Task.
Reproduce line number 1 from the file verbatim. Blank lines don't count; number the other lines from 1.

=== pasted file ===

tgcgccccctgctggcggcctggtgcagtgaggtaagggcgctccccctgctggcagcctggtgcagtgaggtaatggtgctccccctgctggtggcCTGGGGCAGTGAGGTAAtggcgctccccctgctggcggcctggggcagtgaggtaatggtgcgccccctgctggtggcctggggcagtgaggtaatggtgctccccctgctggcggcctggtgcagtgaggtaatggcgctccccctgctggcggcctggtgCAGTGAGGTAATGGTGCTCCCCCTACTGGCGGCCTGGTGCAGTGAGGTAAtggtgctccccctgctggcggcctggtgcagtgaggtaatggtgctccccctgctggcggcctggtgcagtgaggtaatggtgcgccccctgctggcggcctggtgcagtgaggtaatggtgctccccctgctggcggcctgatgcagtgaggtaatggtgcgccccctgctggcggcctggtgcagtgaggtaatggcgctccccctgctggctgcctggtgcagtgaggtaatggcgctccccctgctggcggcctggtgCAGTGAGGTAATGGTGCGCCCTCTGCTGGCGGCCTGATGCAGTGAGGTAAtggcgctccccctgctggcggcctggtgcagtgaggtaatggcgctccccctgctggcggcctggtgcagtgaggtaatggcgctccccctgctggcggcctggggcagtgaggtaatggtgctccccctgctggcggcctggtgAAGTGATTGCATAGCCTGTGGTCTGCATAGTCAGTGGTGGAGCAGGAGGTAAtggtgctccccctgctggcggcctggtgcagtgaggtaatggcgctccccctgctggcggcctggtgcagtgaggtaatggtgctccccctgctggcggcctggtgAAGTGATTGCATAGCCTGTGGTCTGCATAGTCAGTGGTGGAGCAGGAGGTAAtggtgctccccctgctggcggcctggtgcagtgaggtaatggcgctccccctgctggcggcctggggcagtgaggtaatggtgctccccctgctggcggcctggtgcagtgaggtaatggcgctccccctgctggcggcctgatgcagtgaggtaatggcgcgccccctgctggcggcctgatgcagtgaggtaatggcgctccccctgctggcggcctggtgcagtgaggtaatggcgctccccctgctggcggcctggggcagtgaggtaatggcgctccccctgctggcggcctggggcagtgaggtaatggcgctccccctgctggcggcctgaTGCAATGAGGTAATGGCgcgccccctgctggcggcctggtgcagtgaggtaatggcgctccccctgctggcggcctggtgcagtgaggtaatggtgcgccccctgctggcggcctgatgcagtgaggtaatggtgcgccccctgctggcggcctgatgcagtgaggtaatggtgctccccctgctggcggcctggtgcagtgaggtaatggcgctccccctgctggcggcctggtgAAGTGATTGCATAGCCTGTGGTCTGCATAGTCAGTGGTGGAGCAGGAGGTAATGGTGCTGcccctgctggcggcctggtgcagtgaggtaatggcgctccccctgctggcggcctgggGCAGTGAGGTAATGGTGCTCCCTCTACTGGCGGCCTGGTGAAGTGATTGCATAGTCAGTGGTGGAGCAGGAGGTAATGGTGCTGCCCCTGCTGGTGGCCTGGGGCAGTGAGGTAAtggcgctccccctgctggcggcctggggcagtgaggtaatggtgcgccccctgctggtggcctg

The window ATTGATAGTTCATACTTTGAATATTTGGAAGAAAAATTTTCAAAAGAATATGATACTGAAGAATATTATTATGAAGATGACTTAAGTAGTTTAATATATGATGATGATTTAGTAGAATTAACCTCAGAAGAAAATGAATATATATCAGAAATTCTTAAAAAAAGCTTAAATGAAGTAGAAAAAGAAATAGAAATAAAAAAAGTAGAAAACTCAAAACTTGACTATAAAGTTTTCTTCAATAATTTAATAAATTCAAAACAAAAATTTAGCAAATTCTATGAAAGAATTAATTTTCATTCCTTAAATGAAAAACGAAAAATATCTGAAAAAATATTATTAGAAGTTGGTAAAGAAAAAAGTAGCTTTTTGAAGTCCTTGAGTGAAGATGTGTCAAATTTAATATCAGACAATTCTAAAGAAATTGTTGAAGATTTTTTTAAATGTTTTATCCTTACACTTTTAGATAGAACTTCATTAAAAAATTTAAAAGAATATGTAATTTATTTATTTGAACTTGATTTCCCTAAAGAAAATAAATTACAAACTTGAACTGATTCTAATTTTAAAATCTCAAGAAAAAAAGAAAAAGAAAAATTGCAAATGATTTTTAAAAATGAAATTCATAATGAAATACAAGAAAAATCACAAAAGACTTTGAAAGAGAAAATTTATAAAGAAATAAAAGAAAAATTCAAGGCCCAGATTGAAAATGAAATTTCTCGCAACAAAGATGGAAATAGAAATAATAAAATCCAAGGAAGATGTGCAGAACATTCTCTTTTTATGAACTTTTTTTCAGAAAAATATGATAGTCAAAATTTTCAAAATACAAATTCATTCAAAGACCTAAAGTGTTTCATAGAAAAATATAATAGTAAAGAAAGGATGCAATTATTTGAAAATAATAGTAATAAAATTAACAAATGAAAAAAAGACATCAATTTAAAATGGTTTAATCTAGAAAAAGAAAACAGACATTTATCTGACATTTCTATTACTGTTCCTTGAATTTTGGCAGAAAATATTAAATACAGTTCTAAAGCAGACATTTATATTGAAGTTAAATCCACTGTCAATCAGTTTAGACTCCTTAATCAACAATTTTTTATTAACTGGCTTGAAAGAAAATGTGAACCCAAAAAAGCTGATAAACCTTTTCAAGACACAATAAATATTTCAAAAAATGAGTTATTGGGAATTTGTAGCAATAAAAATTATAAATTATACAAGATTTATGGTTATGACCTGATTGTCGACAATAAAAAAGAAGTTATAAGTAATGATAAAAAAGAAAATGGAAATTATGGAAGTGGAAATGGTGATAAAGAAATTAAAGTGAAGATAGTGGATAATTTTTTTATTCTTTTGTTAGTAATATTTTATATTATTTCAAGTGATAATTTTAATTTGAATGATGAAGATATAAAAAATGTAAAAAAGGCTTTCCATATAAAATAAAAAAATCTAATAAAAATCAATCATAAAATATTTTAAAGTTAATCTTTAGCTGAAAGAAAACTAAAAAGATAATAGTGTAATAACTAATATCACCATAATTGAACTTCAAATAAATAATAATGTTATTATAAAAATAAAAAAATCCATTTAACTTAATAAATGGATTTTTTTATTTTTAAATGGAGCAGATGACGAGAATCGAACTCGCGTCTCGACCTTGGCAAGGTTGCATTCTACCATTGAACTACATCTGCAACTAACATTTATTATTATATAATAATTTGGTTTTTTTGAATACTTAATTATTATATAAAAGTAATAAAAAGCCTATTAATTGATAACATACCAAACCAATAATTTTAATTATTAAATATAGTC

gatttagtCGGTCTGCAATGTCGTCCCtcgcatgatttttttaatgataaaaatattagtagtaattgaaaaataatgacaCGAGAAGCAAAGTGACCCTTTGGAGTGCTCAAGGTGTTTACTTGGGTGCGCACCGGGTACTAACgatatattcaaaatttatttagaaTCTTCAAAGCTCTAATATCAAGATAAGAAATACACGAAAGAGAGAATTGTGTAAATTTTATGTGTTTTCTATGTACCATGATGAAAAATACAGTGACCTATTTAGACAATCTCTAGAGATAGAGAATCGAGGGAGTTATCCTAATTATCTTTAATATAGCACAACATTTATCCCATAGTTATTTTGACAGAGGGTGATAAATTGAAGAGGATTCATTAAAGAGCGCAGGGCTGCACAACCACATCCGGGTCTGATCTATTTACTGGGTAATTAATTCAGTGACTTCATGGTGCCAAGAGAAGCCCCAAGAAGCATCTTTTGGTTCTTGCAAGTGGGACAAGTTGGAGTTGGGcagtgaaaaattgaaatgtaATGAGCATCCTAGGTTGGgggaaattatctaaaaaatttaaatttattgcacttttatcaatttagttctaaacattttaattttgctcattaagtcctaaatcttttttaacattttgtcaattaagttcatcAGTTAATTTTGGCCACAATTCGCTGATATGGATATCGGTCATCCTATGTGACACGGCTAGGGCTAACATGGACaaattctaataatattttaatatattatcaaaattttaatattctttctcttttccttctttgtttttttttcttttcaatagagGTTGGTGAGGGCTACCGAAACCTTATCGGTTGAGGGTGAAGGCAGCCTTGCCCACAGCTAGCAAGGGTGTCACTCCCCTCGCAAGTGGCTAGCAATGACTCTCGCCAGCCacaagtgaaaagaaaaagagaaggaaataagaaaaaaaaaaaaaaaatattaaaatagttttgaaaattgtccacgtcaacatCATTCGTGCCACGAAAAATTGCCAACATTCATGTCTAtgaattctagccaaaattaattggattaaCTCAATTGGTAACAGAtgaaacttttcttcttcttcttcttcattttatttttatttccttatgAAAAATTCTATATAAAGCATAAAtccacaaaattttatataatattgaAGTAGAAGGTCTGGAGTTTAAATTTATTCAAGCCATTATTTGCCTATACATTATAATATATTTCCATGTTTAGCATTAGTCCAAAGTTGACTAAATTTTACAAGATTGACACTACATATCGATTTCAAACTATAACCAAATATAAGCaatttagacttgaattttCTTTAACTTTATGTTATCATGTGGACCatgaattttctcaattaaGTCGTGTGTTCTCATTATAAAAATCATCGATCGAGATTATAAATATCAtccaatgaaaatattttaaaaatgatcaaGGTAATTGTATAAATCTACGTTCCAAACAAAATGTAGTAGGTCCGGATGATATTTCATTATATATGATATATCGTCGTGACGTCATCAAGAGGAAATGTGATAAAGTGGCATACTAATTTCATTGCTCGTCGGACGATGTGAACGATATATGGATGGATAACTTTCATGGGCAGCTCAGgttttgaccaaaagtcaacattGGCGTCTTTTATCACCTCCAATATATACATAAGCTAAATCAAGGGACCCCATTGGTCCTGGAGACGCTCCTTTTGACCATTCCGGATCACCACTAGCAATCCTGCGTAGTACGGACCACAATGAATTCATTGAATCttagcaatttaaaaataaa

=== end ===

tgcgccccctgctggcggcctggtgcagtgaggtaagggcgctccccctgctggcagcctggtgcagtgaggtaatggtgctccccctgctggtggcCTGGGGCAGTGAGGTAAtggcgctccccctgctggcggcctggggcagtgaggtaatggtgcgccccctgctggtggcctggggcagtgaggtaatggtgctccccctgctggcggcctggtgcagtgaggtaatggcgctccccctgctggcggcctggtgCAGTGAGGTAATGGTGCTCCCCCTACTGGCGGCCTGGTGCAGTGAGGTAAtggtgctccccctgctggcggcctggtgcagtgaggtaatggtgctccccctgctggcggcctggtgcagtgaggtaatggtgcgccccctgctggcggcctggtgcagtgaggtaatggtgctccccctgctggcggcctgatgcagtgaggtaatggtgcgccccctgctggcggcctggtgcagtgaggtaatggcgctccccctgctggctgcctggtgcagtgaggtaatggcgctccccctgctggcggcctggtgCAGTGAGGTAATGGTGCGCCCTCTGCTGGCGGCCTGATGCAGTGAGGTAAtggcgctccccctgctggcggcctggtgcagtgaggtaatggcgctccccctgctggcggcctggtgcagtgaggtaatggcgctccccctgctggcggcctggggcagtgaggtaatggtgctccccctgctggcggcctggtgAAGTGATTGCATAGCCTGTGGTCTGCATAGTCAGTGGTGGAGCAGGAGGTAAtggtgctccccctgctggcggcctggtgcagtgaggtaatggcgctccccctgctggcggcctggtgcagtgaggtaatggtgctccccctgctggcggcctggtgAAGTGATTGCATAGCCTGTGGTCTGCATAGTCAGTGGTGGAGCAGGAGGTAAtggtgctccccctgctggcggcctggtgcagtgaggtaatggcgctccccctgctggcggcctggggcagtgaggtaatggtgctccccctgctggcggcctggtgcagtgaggtaatggcgctccccctgctggcggcctgatgcagtgaggtaatggcgcgccccctgctggcggcctgatgcagtgaggtaatggcgctccccctgctggcggcctggtgcagtgaggtaatggcgctccccctgctggcggcctggggcagtgaggtaatggcgctccccctgctggcggcctggggcagtgaggtaatggcgctccccctgctggcggcctgaTGCAATGAGGTAATGGCgcgccccctgctggcggcctggtgcagtgaggtaatggcgctccccctgctggcggcctggtgcagtgaggtaatggtgcgccccctgctggcggcctgatgcagtgaggtaatggtgcgccccctgctggcggcctgatgcagtgaggtaatggtgctccccctgctggcggcctggtgcagtgaggtaatggcgctccccctgctggcggcctggtgAAGTGATTGCATAGCCTGTGGTCTGCATAGTCAGTGGTGGAGCAGGAGGTAATGGTGCTGcccctgctggcggcctggtgcagtgaggtaatggcgctccccctgctggcggcctgggGCAGTGAGGTAATGGTGCTCCCTCTACTGGCGGCCTGGTGAAGTGATTGCATAGTCAGTGGTGGAGCAGGAGGTAATGGTGCTGCCCCTGCTGGTGGCCTGGGGCAGTGAGGTAAtggcgctccccctgctggcggcctggggcagtgaggtaatggtgcgccccctgctggtggcctg